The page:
thats what i was thinking. i think im the one riotkitty is talking about regarding her previous thread. to me, saying "well thats not a real reason" isnt much of a rebuttal.
  • JillH410JillH410 Posts: 594Registered Users Curl Neophyte
    I'm not going to try to come up with an argument because well, I'm for gay marriage and I'm not religious.

    But, it seems like the author of the article is perpetuating the ostrasizement (is that a word? doubtful) of gay black men from being able to identify with any sort of group. He says they struggle to identify with the black community because the black community is homophobic. They also struggle with being able to identify with the gay rights community because they are typically white. By singling out one particular group - gay black men - doesn't that just continue to make it difficult to be able to come together with either the black community or the gay rights community? Or am I totally missing something? I would think that if you joined with both the black community and gay rights community to try to bring about change it would be more beneficial that just saying "Hey, here I am over here all by my lonesome complaining about being by my lonesome. No one wants to play with me."
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  • EilonwyEilonwy Posts: 12,389Registered Users
    subbrock wrote: »
    Myradella3 wrote: »
    What reason would be acceptable? For example, if I said I was against it because biologically men and women were made to go together or that original laws in this country were intended for only women and men to marry or anything else along that line, won't there be an argument against that logic? Isn't this one of those issues for which there will be no answer that supporters will understand or accept as valid?

    thats what i was thinking...

    Those reasons are very easily argued against (what about intersex people, people who are infertile, and computers and clothing and all the other things we use that aren't "biological"? what about slavery, voting rights, and miscegnation laws?). Not only have I never heard them cited prior to reading this thread, but they're so weak that I would have to assume that anyone presenting them is simply trying to cover their homophobia.

    The non-religious arguments that I have heard are: All marriage should be abolished, and providing gay marriage rights delays the achievement of that goal; and, Gay marriage will raise taxes for everyone.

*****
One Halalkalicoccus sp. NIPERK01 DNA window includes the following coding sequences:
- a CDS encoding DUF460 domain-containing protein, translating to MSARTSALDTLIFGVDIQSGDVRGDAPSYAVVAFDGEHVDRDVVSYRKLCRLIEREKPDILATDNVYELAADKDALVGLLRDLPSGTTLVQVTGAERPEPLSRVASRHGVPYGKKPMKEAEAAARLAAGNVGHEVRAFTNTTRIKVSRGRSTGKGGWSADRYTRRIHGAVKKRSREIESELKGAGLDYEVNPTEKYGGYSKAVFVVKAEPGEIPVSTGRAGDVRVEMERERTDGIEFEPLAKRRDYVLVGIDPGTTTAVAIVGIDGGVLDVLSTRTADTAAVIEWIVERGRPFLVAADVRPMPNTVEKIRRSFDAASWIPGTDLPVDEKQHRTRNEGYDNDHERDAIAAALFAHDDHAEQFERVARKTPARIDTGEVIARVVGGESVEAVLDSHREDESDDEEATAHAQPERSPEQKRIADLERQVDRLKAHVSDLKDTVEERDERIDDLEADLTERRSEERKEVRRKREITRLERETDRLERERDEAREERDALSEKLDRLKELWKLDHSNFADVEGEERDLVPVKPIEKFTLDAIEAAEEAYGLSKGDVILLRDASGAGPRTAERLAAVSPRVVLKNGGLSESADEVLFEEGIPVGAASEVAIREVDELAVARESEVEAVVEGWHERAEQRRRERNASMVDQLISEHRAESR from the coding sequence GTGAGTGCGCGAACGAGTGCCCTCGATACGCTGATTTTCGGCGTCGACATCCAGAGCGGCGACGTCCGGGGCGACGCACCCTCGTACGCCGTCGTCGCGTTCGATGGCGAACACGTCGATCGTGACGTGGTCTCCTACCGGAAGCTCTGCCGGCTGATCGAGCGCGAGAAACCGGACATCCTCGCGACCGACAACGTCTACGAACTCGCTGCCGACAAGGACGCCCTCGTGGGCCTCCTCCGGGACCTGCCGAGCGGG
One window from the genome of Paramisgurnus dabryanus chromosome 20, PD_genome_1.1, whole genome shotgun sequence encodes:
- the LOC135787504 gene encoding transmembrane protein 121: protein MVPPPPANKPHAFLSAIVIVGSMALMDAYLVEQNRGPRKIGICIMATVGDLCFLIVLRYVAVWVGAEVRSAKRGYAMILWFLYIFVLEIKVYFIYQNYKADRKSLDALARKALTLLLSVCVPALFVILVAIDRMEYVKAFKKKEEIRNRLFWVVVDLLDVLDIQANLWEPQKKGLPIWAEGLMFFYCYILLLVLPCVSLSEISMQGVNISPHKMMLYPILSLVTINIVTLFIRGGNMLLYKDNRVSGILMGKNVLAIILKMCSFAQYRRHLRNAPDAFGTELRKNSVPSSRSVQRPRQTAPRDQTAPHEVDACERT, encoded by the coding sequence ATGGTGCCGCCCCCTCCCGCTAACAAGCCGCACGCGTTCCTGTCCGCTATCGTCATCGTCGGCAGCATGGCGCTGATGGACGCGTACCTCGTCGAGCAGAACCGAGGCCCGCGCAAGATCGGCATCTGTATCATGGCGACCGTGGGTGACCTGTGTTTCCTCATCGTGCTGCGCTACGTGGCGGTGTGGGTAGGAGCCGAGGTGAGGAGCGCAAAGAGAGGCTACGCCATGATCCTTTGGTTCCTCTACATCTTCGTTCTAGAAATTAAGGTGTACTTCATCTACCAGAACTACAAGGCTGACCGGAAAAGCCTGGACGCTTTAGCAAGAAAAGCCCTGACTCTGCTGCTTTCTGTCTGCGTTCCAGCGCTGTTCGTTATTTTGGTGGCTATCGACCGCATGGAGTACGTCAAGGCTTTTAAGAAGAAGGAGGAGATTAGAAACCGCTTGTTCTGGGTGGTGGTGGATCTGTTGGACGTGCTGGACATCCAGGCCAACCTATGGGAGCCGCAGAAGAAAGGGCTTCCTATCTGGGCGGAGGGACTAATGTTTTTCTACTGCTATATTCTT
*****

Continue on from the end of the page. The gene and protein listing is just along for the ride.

When Prop 8 was put up for vote, it was officially found by the CA government that gay marriage would not increase taxes. As for the first one, like it or not marriage is currently an extremely important institution that affects social status, visitation rights in hospitals, and more. While that's not a direct rebuttal, it's something important to consider before you deny a particular group of people rights based on your radical sociopolitical views.
  • subbrocksubbrock Posts: 8,212Registered Users
    <
    doesnt have radical sociopolitical views, for the record.

    its easy to not be homophobic and not support gay marriage. i think automatically coming to that conclusion is a very elementary way of thinking.
  • EilonwyEilonwy Posts: 12,389Registered Users
    JillH410 wrote: »
    But, it seems like the author of the article is perpetuating the ostrasizement (is that a word? doubtful) of gay black men from being able to identify with any sort of group....Or am I totally missing something?

    Here's his overall argument. The gay rights movement has been focused on white middle/upper-class men (which is true). This means that gay marriage, like straight marriage, would be tainted by societal racism. Therefore, gay people should not be allowed to marry. He uses the "marriage is bad, so gay people shouldn't be allowed to marry" argument I wrote about above.

    On the other hand, some queer rights activists believe that marriage perpetuates a number of oppressive systems, including the gender binary, misogyny, people as commodities, etc. (And yes, "queer" is the correct and non-offensive term to use in this context.) They say that marriage should not be the main goal of the queer rights movement, because it represents everything that queer people have the opportunity to reject. However, I don't believe that most people who subscribe to this argument are against gay marriage, per se. They're just against the idea that the goal of the queer rights movement should be so bourgeois and traditional. They'd prefer something more revolutionary and less restrictive.
  • EilonwyEilonwy Posts: 12,389Registered Users
    subbrock wrote: »
    <
    doesnt have radical sociopolitical views, for the record.

    its easy to not be homophobic and not support gay marriage. i think automatically coming to that conclusion is a very elementary way of thinking.

    When an issue is controversial and involves a lot of bigotry on one side, and someone on that side comes up with arguments that are very easily dismissed, then it's hard not to think that the arguments are just an attempt at hiding bigotry.

    Also the biological argument that was cited earlier is something that I would consider to be homophobic. I have no idea if it's something you believe in, though.
  • riotkittyriotkitty Posts: 1,307Registered Users
    I see what you are all saying about how no reason would be a good reason to not to support gay marriage to someone who's already decided to support it.